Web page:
West Africa Piracy Report (August 19 – September 1, 2013)September 2, 2013 in Africa, Piracy
- None reported during this time period.
- 27 August 2013 – Pirates in two boats approached a Cameroon-flagged passenger Ro-Ro, the Brenda Corlett, at 0830 LT near Parrot Island, Calabar, Nigeria. A Nigerian Navy gunboat was escorting the vessel following a tip off from local fishermen that pirate boats were in the vicinity. The Nigerian Navy’s gunboat gave chase, resulting in one boat escaping into the nearby creeks, however the other boat was stalled. On approaching the boat, seven pirates fired their AK-47’s at the gunboat, resulting in an exchange of gunfire with four pirates reportedly killed. One of the pirates was detained.
- 13 June 2013 (Late Report) – While underway, two speed boats with fourteen pirates on board armed with pistols and AK-47 rifles attacked a tug a t 0315 LT, approximately 30 nautical miles south of Kwa Ibo, Nigeria. Eight pirates boarded the tug, captured four crew members, stole their personal belongings and took them ashore. On 21 June 2013, the four kidnapped crew members were safely released. It is believed that a ransom payment was made for their safe release.
Gulf of Guinea – Southerly winds of 10 – 15 knots and seas of 4 – 6 feet. Extended Forecast – Southwest winds of 10 – 15 knots and seas of 4 – 6 feet.
Synoptic Discussion – The Gulf of Guinea is under the influence of high and low pressure systems, bringing strong southerly winds and moisture into the area. Expect mostly cloudy conditions with rain showers and possible thunderstorms.
- 28 August 2013 – On Wednesday, the European Union announced that it was preparing to increase security efforts in the Gulf of Guinea as the West African maritime region has developed into the new global piracy hotspot. Speaking at a maritime security conference in Nigeria’s economic capital, German Rear Admiral Jurgen Ehle, who heads an EU military working group for West Africa, indicated that the new measures, which will likely be announced in October, will not include sending warships to the region, a move that helped reduce pirate attacks in the East African region. Instead, the EU’s efforts will focus on helping to improve coordination between regional navies, training and other measures, rather than deploying forces. In essence, “the main part of the strategy…is less to send ships,” specifying that the focus will be on “military advice” and civilian programmes to curb poverty, which if fueling much of the unrest. Over the past year, the number of attacks in the Gulf of Guinea have dramatically risen and have overtaken the number of attacks off the coast of Somalia, which has seen a sharp decline that has been attributed to international navies patrolling the waters coupled with greater vigilance by vessels transiting the region, in which many now have armed security teams on board. In 2010, the Gulf of Guinea saw 39 attacks, the numbers however have increased over the past two years, with 53 attacks occurring in 2011 and 63 in 2012. Many of the attacks that have occurred in the area have seen tankers hijacked with the aim of stealing fuel cargo for sale on the black market. Other instances have occurred of Nigeria’s oil-producing southern coast, where industry vessels have been raided, sometimes with expatriate workers kidnapped for ransom.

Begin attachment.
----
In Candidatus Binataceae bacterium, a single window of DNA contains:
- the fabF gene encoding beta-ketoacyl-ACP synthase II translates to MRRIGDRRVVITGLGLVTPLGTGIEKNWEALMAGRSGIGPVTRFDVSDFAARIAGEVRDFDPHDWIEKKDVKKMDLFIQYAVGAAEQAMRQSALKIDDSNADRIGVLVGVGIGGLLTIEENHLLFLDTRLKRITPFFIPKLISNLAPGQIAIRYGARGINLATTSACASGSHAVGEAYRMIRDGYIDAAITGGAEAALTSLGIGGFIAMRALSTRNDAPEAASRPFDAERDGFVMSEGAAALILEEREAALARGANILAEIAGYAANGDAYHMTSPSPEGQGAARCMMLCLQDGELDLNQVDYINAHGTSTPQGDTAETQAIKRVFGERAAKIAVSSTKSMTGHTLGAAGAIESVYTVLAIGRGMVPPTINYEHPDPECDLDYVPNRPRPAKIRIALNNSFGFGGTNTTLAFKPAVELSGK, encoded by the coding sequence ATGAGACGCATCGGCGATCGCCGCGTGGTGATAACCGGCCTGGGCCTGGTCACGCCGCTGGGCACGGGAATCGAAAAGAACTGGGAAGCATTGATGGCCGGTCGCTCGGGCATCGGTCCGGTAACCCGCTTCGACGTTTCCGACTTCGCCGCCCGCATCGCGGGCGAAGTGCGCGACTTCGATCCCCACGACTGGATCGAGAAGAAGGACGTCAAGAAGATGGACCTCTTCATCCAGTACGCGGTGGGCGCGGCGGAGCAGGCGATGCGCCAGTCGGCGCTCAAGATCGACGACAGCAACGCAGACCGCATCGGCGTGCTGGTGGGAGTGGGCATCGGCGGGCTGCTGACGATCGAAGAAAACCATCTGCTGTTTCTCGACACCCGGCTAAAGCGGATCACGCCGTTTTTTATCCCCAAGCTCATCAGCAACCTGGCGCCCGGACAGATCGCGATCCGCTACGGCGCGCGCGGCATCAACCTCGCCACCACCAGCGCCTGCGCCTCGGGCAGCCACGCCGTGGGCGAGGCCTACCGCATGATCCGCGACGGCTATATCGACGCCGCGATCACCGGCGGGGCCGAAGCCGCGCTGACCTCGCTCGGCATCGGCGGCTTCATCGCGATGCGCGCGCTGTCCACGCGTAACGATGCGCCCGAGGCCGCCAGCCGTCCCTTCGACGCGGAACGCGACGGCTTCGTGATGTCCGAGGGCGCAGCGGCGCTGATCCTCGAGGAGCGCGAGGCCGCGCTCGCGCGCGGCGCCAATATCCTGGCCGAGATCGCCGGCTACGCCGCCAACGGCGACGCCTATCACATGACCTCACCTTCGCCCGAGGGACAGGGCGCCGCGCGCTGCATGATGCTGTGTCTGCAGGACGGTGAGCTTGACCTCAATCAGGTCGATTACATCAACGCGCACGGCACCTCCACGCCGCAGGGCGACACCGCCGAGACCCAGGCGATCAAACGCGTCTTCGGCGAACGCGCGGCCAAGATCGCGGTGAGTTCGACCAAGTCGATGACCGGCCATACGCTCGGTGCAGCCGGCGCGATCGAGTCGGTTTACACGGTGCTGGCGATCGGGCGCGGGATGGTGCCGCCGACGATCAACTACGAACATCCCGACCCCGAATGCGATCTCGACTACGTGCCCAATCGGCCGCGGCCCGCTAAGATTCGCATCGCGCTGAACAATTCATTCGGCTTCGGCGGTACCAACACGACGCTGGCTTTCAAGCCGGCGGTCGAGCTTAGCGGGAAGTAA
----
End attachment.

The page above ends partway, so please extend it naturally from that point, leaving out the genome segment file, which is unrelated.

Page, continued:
- Meanwhile Nigeria’s Navy has killed six pirates and injured one other in the latest attack to stop the outlaws from expanding their territory in the Gulf of Guinea. According to Delta state navy spokesman Lt. Delightsome Yohana, the pirates engaged the navy in a gun battle off the coast of Calabar in Nigerian and Cameroonian waters late on Sunday. Nigeria’s navy fired back, killing the six pirates while the other attacker is in custody. The operation is the latest in a string of victories for the Nigerian navy that has amped up its presence offshore and bolstered it with support from its air forces. According to Yohana, in the last two weeks, the navy has killed eighteen pirates and arrested another five.
- 19 August 2013 – On Monday, the Nigerian Navy confirmed that its soldiers killed twelve pirates in a gun battle as they attempted to flee from a fuel tanker that they hijacked off the coast of the Gulf of Guinea last week. According to Navy Flag Officer Rear Admiral Sidi-Ali Hassan, pirates hijacked the St. Kitts and Nevis-flagged MT Notre on August 15, but an emergency signal was sent to then navy, which resulted in several gunships being deployed in order to recover the vessel. The navy’s gunships caught up with the vessel and forced it into Nigerian waters but while negotiating the vessel’s release, the pirates attempted to escape on a speed boat. Although the navy boats pursued the pirates, they were fired upon. Sidi-Ali Hussan has indicated that “the gun battle last about 30 minutes after which they were overpowered. On taking over the speed boat, four of the militants were alive and unhurt while the rest of the pirates were killed in the crossfire.” The crew of the MT Notre, which was carrying 17,000 metric tonnes of gasoline at the time of the hijacking, were all rescued unharmed.